US firms in 2019 sourced much fewer manufactured goods from 14 Asian countries as a result of US trade policies, according to the seventh annual US Reshoring Index from consulting firm Kearney. US domestic manufacturing remained relatively unchanged.
Imports of manufactured goods from the group of 14 Asian low-cost countries (LCCs) – including China, Taiwan, Malaysia, India, Thailand, and Vietnam – declined by 7.2% to $757 billion in 2019 from $816 billion in 2018. The decline was driven by a 17% drop in imports from China, long the preferred choice for offshore production, as tariffs from the US administration made their impact felt.
US domestic manufacturing input was $6.27 billion in 2019, virtually unchanged from 2018.
The US market imported 12.1 cents worth of offshore production from Asian LCCs for every $1 of domestic production, which was nearly 1% less than 2018. The Reshoring Index uses basis points (1% change = 100 basis points), with a positive number indicating net reshoring. The index score of 98 bps in 2019 is the highest recorded, with the previous high in 2011 at 11 bps. The index low was -112 bps in 2015.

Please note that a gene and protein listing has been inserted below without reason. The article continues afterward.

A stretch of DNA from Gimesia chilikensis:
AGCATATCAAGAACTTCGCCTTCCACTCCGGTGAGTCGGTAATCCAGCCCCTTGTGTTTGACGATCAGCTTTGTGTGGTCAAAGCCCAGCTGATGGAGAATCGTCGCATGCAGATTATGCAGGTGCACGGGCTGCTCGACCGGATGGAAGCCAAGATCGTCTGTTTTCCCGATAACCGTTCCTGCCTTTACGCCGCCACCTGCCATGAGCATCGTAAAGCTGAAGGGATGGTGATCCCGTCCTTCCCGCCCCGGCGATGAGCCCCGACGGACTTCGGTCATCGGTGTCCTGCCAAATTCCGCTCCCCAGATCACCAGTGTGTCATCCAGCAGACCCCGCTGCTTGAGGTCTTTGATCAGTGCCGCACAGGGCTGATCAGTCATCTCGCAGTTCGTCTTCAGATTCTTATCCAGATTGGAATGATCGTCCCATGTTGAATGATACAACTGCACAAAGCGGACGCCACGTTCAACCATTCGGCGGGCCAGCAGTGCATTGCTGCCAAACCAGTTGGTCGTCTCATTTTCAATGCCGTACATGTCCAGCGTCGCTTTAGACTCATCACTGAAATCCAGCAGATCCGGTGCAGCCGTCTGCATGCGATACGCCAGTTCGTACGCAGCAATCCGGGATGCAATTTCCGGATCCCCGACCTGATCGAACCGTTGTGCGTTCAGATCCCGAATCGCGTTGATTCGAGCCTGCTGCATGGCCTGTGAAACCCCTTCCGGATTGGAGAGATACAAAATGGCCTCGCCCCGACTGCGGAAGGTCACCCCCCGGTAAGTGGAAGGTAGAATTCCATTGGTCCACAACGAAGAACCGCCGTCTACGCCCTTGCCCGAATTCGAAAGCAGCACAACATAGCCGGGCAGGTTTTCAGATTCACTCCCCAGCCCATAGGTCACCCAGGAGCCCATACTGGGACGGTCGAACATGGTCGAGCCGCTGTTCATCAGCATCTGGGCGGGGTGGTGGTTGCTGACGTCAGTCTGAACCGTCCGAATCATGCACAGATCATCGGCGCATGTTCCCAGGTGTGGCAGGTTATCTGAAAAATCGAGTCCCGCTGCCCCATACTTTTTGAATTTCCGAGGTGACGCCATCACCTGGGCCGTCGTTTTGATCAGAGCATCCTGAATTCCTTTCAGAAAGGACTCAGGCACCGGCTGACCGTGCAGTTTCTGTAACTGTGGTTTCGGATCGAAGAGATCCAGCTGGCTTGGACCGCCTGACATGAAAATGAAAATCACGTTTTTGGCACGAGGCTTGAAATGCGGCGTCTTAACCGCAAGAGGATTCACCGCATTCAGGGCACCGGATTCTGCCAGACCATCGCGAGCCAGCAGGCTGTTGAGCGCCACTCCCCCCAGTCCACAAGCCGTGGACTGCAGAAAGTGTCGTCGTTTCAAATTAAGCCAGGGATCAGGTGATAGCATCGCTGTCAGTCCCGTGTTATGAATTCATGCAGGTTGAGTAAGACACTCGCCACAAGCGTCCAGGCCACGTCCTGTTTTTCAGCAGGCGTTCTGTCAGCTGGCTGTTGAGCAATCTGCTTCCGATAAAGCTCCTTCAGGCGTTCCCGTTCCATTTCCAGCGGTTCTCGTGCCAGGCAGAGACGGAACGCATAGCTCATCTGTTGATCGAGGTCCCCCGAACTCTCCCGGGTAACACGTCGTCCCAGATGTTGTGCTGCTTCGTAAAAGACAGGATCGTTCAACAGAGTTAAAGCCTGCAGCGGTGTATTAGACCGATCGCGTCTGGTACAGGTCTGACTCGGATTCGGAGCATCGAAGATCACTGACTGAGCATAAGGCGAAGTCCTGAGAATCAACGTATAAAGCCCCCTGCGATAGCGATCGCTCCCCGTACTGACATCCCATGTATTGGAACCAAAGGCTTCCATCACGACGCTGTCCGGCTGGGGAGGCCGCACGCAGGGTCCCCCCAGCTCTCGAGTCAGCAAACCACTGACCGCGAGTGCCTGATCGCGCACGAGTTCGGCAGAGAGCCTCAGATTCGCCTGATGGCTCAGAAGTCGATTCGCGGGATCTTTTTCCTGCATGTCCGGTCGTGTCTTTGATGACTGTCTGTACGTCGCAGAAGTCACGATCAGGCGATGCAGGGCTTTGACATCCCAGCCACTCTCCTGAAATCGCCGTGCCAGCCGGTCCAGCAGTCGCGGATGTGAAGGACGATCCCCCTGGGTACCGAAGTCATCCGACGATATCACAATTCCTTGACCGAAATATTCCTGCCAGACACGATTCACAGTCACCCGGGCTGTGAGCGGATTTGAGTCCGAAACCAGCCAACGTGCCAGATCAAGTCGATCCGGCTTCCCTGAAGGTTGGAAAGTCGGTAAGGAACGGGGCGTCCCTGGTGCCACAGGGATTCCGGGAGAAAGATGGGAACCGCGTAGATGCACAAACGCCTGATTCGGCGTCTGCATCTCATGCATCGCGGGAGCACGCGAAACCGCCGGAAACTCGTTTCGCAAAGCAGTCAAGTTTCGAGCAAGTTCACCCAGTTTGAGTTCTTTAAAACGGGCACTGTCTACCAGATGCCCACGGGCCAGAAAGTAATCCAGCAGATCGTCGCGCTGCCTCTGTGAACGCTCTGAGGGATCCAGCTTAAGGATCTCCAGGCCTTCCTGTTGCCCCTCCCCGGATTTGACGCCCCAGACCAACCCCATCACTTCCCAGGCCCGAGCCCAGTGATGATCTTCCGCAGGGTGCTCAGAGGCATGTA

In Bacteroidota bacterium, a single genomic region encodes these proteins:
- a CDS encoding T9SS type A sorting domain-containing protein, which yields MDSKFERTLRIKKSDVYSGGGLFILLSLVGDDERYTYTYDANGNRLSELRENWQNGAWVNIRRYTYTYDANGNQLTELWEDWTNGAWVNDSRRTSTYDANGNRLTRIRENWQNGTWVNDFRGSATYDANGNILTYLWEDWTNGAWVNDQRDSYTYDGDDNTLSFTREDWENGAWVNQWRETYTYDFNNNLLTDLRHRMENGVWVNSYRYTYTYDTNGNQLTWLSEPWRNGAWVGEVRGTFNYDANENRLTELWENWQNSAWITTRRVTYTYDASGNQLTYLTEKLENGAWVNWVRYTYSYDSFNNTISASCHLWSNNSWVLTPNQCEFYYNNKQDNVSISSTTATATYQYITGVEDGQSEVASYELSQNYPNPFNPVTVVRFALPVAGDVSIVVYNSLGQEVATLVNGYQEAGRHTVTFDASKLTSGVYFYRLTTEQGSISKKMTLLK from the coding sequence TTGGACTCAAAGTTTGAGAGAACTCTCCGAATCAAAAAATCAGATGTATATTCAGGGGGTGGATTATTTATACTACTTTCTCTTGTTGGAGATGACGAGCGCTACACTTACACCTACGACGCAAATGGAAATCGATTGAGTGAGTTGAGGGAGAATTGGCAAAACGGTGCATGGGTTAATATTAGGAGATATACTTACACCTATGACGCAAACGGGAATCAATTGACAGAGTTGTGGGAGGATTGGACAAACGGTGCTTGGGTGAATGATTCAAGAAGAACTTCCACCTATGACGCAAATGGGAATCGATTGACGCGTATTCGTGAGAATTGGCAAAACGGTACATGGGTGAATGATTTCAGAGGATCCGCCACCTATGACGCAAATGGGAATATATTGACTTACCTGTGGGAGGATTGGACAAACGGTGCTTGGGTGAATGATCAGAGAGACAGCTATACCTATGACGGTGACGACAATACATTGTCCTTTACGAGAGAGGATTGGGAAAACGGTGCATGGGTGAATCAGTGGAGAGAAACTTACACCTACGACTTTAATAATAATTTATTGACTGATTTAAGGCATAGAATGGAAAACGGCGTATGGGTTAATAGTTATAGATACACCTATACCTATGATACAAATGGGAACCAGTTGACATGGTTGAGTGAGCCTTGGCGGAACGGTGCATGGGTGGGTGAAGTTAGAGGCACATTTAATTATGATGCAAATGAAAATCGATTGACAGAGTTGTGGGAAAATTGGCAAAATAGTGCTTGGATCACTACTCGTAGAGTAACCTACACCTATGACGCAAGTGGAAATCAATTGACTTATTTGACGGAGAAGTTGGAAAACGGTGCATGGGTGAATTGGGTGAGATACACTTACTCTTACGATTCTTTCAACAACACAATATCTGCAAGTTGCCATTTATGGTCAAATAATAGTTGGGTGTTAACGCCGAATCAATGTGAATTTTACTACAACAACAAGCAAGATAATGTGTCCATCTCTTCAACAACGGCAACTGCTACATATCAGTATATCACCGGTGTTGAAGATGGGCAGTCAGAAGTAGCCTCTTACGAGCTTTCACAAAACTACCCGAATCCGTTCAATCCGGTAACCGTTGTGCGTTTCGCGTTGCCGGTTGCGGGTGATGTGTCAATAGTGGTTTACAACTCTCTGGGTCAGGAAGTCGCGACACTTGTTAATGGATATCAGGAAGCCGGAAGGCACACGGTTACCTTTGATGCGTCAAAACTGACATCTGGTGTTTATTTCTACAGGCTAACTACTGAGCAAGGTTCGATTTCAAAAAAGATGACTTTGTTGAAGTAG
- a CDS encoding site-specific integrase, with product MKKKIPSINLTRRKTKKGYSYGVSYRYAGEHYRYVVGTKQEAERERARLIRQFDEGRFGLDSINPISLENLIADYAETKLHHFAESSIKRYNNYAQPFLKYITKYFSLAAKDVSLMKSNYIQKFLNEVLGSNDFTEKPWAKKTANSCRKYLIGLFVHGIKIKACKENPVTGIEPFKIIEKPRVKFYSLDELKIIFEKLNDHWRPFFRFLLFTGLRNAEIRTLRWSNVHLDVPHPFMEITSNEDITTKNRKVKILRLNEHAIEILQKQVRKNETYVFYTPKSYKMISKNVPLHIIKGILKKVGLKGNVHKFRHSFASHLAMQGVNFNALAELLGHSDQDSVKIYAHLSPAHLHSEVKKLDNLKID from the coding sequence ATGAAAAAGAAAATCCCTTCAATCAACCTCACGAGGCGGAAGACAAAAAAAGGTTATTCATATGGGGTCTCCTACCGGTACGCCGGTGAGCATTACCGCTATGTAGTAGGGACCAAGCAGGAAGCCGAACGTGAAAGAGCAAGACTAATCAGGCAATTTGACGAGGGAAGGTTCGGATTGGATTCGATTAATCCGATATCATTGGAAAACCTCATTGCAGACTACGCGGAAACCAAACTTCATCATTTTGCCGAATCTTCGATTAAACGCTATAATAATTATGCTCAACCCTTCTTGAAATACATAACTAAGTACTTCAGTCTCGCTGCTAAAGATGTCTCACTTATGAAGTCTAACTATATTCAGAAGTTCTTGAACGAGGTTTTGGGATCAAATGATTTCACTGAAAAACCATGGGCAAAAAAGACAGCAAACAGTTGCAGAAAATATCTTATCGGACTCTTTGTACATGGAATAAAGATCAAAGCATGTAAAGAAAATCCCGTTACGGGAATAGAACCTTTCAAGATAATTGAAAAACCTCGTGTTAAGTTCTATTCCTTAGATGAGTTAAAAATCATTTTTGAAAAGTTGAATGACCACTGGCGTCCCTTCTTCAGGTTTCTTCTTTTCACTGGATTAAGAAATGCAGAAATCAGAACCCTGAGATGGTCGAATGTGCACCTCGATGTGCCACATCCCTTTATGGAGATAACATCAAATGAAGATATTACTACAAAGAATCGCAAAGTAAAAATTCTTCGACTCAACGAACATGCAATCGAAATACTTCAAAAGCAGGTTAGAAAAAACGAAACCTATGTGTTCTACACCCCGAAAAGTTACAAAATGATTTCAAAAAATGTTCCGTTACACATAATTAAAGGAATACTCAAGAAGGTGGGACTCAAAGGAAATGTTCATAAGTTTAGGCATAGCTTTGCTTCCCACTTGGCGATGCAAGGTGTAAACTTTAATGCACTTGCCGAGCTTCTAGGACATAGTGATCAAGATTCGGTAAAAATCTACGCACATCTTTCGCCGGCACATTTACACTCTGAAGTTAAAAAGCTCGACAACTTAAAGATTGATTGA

China’s decline drove an uptick in other Asian LCCs, with US manufacturing imports from those countries increasing by $31 billion last year. Meanwhile, manufacturing imports from Mexico rose by $13 billion.
“Much of China’s loss was Vietnam’s gain,” said Patrick Van den Bossche, Kearney partner and co-author of the study. “Of the $31 billion in US imports that shifted from China to other Asian LCCs, almost half (46 percent) was absorbed by Vietnam, which exported $14 billion more manufactured goods to the US in 2019 than it did in 2018.”
The gains by Mexico and Vietnam were mainly in product categories impacted by tariffs, as companies shifted some of their supply from China to alternative countries.
Now, the Covid-19 pandemic has companies rethinking their sourcing strategies even more – and attempting to build more resilience to unpredictable disruptions into their supply chains.
“Three decades ago, US producers began manufacturing and sourcing in China for one reason: costs,” said Van den Bossche. “The US-China trade war brought a second dimension more fully into the equation – risk – as tariffs and the threat of disrupted China imports prompted companies to weigh surety of supply more fully alongside costs. Covid-19 brings a third dimension more fully into the mix, and arguably to the fore: resilience – the ability to foresee and adapt to unforeseen systemic shocks.”